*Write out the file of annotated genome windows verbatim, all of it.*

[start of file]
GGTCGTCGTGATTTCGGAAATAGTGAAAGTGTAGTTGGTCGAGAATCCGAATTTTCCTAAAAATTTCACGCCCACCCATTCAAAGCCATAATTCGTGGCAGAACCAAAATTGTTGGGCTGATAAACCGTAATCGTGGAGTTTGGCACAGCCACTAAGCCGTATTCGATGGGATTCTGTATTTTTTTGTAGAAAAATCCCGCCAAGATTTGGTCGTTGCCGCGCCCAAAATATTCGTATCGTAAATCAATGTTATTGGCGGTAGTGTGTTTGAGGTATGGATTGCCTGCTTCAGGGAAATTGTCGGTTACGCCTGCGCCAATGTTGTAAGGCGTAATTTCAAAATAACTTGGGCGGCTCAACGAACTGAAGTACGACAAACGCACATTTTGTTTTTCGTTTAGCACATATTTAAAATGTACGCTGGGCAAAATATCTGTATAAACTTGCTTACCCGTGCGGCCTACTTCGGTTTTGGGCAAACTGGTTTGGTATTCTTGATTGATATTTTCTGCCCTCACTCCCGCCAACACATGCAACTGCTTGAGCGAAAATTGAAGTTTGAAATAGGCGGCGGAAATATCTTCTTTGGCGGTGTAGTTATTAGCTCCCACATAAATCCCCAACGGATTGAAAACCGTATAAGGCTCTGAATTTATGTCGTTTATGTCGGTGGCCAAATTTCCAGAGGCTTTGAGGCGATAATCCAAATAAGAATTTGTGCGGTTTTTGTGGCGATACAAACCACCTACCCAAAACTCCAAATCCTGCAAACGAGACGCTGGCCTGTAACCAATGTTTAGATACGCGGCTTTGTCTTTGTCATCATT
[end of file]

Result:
GGTCGTCGTGATTTCGGAAATAGTGAAAGTGTAGTTGGTCGAGAATCCGAATTTTCCTAAAAATTTCACGCCCACCCATTCAAAGCCATAATTCGTGGCAGAACCAAAATTGTTGGGCTGATAAACCGTAATCGTGGAGTTTGGCACAGCCACTAAGCCGTATTCGATGGGATTCTGTATTTTTTTGTAGAAAAATCCCGCCAAGATTTGGTCGTTGCCGCGCCCAAAATATTCGTATCGTAAATCAATGTTATTGGCGGTAGTGTGTTTGAGGTATGGATTGCCTGCTTCAGGGAAATTGTCGGTTACGCCTGCGCCAATGTTGTAAGGCGTAATTTCAAAATAACTTGGGCGGCTCAACGAACTGAAGTACGACAAACGCACATTTTGTTTTTCGTTTAGCACATATTTAAAATGTACGCTGGGCAAAATATCTGTATAAACTTGCTTACCCGTGCGGCCTACTTCGGTTTTGGGCAAACTGGTTTGGTATTCTTGATTGATATTTTCTGCCCTCACTCCCGCCAACACATGCAACTGCTTGAGCGAAAATTGAAGTTTGAAATAGGCGGCGGAAATATCTTCTTTGGCGGTGTAGTTATTAGCTCCCACATAAATCCCCAACGGATTGAAAACCGTATAAGGCTCTGAATTTATGTCGTTTATGTCGGTGGCCAAATTTCCAGAGGCTTTGAGGCGATAATCCAAATAAGAATTTGTGCGGTTTTTGTGGCGATACAAACCACCTACCCAAAACTCCAAATCCTGCAAACGAGACGCTGGCCTGTAACCAATGTTTAGATACGCGGCTTTGTCTTTGTCATCATT